- Election of General Michel Suleiman as President of the Republic
- Adopting the Qada’a as an electoral district in conformity with the 1960s’ electoral law with amendments in the districts of Beirut, as four MPs will be elected uncontested in the Beirut 2 district with two belonging to March 8 Forces and two also belonging to March 14
- Formation of a national unity government
Therefore, Parliament approved on September 29 the electoral law, which was issued on October 8, 2008 under the No. 25.
Majority of parties, particularly General Michel Aoun, Patriarch Sfeir, the Future Movement and the Progressive Socialist Party, applauded the law. Hezbollah, Amal Movement and the Syrian Social Nationalist Party expressed reservations over the law and former PM Omar Karami utterly opposed it. The Future Movement had demanded earlier an electoral law based on proportionality.
Today, the majority of the Christians are contesting the electoral law, which they once embraced, together with the Amal Movement and Hezbollah, while the Future Movement and the PSP are challenging proportionality. MP Boutros Harb has also deviated from his previous position and voiced his opposition to proportionality.
Jumblat and the Future Movement have maintained consistent stance on the 1960s’ law, while the shifting opinion has proved substantial among the Christians.
Stances in 2008
“I congratulate the Lebanese for the approval of the new electoral law and I hope to see a proportional electoral system materialize.” (Statement by the then PM Fouad Seniora on September 30, 2008).
“The approval of the law defuses the political tension. However, not approving proportionality is not a beneficial move.” (Statement by the then Minister of Interior and Municipalities Ziad Baroud on September 29, 2008).
“It is the first time we witness parliamentary consensus over holding the elections on time, much as it is the first time we agree on a reformative electoral law eight months prior to the elections.” (Statement by MP Ali Hassan Khalil on September 25, 2008).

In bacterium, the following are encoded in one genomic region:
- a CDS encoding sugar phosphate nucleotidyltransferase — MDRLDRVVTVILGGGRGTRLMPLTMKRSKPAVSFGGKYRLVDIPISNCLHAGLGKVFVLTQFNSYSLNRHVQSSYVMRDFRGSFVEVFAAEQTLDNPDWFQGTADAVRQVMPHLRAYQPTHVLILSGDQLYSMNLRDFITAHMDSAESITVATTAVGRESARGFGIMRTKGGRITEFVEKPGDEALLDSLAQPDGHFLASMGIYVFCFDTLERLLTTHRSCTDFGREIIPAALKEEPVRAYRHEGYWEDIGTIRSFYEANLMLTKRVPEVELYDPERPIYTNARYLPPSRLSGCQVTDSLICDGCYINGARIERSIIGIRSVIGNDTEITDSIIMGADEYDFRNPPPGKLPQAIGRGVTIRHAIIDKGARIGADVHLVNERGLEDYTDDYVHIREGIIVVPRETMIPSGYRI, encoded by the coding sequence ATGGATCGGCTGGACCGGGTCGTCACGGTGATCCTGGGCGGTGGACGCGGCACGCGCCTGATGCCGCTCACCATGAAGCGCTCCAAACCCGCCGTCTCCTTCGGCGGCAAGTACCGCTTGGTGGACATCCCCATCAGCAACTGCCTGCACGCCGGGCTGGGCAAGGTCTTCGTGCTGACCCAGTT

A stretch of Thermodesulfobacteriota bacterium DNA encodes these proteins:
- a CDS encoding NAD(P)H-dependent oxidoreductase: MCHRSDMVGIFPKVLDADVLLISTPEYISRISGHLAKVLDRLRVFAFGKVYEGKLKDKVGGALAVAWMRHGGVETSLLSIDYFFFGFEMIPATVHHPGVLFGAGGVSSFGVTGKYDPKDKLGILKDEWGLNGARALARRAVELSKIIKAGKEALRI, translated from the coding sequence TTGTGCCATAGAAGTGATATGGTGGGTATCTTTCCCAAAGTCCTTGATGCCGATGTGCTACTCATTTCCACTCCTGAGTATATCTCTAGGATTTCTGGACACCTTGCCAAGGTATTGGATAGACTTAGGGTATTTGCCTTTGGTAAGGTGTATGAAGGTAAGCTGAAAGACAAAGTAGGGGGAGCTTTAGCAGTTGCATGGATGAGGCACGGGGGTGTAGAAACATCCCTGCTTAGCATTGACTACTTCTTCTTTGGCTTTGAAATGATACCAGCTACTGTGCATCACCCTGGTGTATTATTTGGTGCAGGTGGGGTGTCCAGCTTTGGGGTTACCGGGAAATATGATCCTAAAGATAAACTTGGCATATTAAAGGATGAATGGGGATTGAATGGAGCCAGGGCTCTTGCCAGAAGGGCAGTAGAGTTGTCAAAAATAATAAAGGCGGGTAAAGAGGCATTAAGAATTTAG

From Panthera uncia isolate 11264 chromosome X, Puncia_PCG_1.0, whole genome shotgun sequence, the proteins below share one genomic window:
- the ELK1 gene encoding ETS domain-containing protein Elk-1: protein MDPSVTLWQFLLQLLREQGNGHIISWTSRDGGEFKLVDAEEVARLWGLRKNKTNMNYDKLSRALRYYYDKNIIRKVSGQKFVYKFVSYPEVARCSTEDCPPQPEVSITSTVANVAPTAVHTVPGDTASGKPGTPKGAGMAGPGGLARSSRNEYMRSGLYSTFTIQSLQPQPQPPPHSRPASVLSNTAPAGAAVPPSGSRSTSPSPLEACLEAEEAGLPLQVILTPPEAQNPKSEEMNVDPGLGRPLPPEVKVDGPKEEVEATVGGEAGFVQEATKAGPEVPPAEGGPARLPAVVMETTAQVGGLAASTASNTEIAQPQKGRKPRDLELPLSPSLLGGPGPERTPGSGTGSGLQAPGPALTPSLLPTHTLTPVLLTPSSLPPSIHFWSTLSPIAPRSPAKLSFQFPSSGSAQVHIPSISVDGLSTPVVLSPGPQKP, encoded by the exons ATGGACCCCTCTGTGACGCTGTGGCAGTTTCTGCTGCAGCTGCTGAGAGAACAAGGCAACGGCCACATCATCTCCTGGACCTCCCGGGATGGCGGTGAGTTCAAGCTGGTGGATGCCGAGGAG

“I regret that the there was an accord in Doha on the 1960s’ law. There is no worse law than this one. May God shield us from it and from the sectarian federations.” (Statement by former PM Omar Karami on September 27, 2008).
“We are surprised that this compromise has been reached at the expense of proportionality and the adoption of Lebanon as a single district. The SSNP expresses reservations over the 1960s’ law.” (Statement by MP Marwan Fares on September 29, 2008)
“The electoral distribution has been addressed on a pluralistic system, which is not a progressive reformative step but rather an exceptional one to relieve the Christians first, then move towards reform later. I do support proportionality but I believe that the priority today is to tackle the mental stance of the Christian community.” (Statement by MP Boutros Harb on September 27, 2008).
“There won’t be fair representation without a proportional system, but we will abide by all the terms of the Doha Agreement and comply with the 1960s’ law.” (Statement by MP Ahmad Fatfat in Parliament on September 27, 2007).
“This law has restored long-lost rights.” (Banners raised by the Free Patriotic Movement supporters upon the return of General Michel Aoun from Doha in 2008).
Stances in 2012 and 2013
“The electoral law of the 1960s is inequitable and at odds with the constitutional principles.” (Statement by Michel Aoun on November 12, 2012).
“The Future Movement announces its disapproval of a proportional voting system at this particular stage due to the systemic dominance of de facto powers over certain regions.” (Statement by the Future Movement on January 8, 2013).
“I urge the formulation of a new electoral law, as that of the 1960s law marginalizes a significant segment of the Lebanese population.” (Statement by Patriarch Al-Rai on December 4, 2013).
“It is irrational to propose proportionality at a time when sectarian divides are at their peak. The smaller the districts become, the closer we get to the Orthodox Gathering proposition, which can’t be passed under any circumstances. The most convenient exit at the moment is the 1960s’ law.”(Statement by Walid Jumblat on September 29, 2012).
“I oppose the Orthodox Gathering proposition and the proportional voting system under the presence of illegitimate weapons in Lebanon.” (Statement issued by MP Boutros Harbs’s media office on January 9, 2013).